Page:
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Law and Media Round Up – 30 August 2011

The last week was a quiet one for media lawyers.  The “phone hacking” saga continues to generate comment and generate new stories.   The Independent reports that more than 120 police officers are now investigating claims of illegal news gathering by News International.  This includes 50 officers from Strathclyde Police assigned to “Operation Rubicon”, its investigation into allegations of perjury involving former News of the World editor Andy Coulson and wider claims of phone hacking aimed at public figures in Scotland.

There is an interesting piece in the “Lawyer” by employment lawyer Anya Palmer on “Coulson’s payoff – the questions that still need to be answered” she notes Mr Coulson’s response to Tom Watson MP in July 2009 when he said  “I got what was contractually due to me. Obviously I did not work my notice so I received what was contractually due.”  She points out the legal difficulties arising from this answer as the contractual entitlements of an employee who resigns are extremely limited.  She concludes

Coulson and News International continue to insist that the terms of Coulson’s severance package are a private matter.  In my view they should not be allowed to hide behind this. Both parties should now be asked to waive any confidentiality agreement between them and to provide full disclosure of both the employment contract and the compromise agreement.  Coulson needs to show he did not lie to MPs; News International needs to show that the real purpose of the severance package was not to buy Coulson’s silence“.

Brian Cathcart has a piece in the “Daily Beast” entitled “Murdoch Scandal’s Shadow Man” about how the fact that the spotlight is increasingly focussed on Glenn Mulcaire is bad news for the Murdochs.

The leading Australian current affairs programme, Four Corners, has been carrying out an investigation into phone hacking which was broadcast under the title “Bad News” on 29 August 2011.  Its investigation shows

“that phone hacking and illegal information theft were not done on behalf of one “rogue” reporter or one newspaper. Instead, the evidence suggests these surveillance activities were being done on an industrial scale – sometimes by people with criminal backgrounds – for anyone who had the cash to pay for it”.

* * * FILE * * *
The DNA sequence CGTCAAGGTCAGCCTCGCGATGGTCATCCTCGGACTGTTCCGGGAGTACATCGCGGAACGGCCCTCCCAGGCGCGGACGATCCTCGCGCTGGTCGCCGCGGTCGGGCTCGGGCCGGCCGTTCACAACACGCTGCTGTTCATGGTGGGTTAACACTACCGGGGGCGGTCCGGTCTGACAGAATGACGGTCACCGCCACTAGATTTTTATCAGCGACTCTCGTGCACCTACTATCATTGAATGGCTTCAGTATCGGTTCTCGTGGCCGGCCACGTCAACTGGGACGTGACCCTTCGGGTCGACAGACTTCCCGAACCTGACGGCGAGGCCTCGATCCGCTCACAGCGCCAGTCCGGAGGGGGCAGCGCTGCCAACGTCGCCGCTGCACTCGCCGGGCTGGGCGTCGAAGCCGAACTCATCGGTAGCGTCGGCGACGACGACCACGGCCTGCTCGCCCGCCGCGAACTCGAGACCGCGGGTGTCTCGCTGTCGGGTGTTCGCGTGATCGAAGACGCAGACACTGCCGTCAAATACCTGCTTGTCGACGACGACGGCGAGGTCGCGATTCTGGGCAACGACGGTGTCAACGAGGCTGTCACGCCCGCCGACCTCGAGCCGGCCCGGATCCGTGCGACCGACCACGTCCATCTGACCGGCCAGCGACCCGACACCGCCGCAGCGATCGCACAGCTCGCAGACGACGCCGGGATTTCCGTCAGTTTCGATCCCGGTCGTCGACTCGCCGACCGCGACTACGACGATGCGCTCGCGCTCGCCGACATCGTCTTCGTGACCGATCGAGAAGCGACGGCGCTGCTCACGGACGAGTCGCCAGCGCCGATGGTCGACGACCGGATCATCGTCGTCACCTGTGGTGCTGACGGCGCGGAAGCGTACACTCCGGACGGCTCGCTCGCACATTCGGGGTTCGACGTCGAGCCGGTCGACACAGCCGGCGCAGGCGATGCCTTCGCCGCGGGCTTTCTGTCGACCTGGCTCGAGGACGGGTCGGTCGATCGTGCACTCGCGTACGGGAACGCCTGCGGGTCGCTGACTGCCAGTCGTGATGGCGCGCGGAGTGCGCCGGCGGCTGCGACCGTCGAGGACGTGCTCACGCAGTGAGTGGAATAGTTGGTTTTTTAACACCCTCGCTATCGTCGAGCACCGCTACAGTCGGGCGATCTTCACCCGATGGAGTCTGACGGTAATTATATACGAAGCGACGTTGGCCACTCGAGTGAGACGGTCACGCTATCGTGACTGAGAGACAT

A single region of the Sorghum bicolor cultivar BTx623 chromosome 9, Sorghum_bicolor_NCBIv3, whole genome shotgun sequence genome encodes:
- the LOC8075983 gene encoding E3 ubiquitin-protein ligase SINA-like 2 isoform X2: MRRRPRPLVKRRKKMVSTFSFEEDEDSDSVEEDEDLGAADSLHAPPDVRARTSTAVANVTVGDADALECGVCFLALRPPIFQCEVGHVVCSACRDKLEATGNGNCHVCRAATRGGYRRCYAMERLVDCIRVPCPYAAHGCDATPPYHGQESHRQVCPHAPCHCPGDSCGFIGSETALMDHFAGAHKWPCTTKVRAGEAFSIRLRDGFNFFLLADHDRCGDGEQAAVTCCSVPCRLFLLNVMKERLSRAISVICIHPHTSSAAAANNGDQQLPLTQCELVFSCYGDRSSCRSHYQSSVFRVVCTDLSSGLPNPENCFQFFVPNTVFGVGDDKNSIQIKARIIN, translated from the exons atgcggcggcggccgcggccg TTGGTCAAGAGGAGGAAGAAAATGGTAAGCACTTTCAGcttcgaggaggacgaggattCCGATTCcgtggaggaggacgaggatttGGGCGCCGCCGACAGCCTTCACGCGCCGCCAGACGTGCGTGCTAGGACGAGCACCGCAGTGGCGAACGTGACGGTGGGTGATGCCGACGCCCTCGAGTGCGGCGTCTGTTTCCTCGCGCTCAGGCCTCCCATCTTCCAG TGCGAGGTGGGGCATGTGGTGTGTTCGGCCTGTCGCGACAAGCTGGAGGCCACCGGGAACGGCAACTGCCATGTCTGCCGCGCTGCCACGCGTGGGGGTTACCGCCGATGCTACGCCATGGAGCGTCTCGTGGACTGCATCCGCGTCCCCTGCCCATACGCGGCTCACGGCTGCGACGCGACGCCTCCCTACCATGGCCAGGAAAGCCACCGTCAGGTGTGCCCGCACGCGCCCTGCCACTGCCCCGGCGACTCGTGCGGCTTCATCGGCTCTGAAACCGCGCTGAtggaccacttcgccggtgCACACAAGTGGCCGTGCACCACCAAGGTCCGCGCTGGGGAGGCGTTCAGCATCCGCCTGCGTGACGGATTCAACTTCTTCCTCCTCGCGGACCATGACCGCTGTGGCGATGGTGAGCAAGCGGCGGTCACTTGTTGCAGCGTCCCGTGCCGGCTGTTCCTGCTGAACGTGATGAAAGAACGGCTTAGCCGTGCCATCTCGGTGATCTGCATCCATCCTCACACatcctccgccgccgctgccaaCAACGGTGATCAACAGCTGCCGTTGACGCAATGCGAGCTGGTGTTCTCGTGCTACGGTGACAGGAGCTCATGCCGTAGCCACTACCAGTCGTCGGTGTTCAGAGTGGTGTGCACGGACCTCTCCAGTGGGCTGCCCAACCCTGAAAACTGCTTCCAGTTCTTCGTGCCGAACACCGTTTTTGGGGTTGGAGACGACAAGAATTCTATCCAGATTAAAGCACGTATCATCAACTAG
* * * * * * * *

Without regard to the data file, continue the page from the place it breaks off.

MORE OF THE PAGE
The programme considered why these matters did not come to light earlier and quotes a victim as saying

What happened was that the News of the World or News International more generally managed to get its filthy, slimy tentacles in every nook and cranny of the Metropolitan police and to all intents and purpose that corrupted it.”

There is an interesting new story in the South African magazine “Noseweek” by former Evening News journalist Jack Lundin about the role of former “News of the World” managing editor in spiking a story about corruption by casino operators.  There is an edited version of the piece in the Press Gazette.

Finally, on this topic, two overviews of the story so far.  The “Democracy Now” site has an interview with journalist Nick Davies about the phone hacking story. The legal blogger, David Allen Green, has meanwhile provided a very helpful summary of the “Story of Hackgate, Part 1” on his Jack of Kent blog.

We have already posted about the misleading reporting of statistics concerning a “doubling of online defamation cases” – and we will have a further post about this later in the week.  Put shortly, a press release from legal publishers Sweet & Maxwell has been uncritically reproduced by much of the media – without considering whether its claims are accurate or reliable.  The reported “doubling of claims” from 7 to 16 is, as we have pointed out, statistically insignificant – particularly as it based solely on the cases in which there have been judgments included on Lawtel and Westlaw.

Meeja Law had a mop up on 19 August 2011 entitled “Social Media, copyright Wars, Riot Reporting and the PCC’s Future

Statements in Open Court and Apologies

We are not aware of any statements in open court this week.

On 9 August 2011, the “Daily Mirror” apologised to former Aston Villa manager Martin O’Neill and agreed to pay him libel damages concerning allegations that he had lost the confidence of the dressing room and other allegations.  The apology was noted by the Tabloid Watch blog.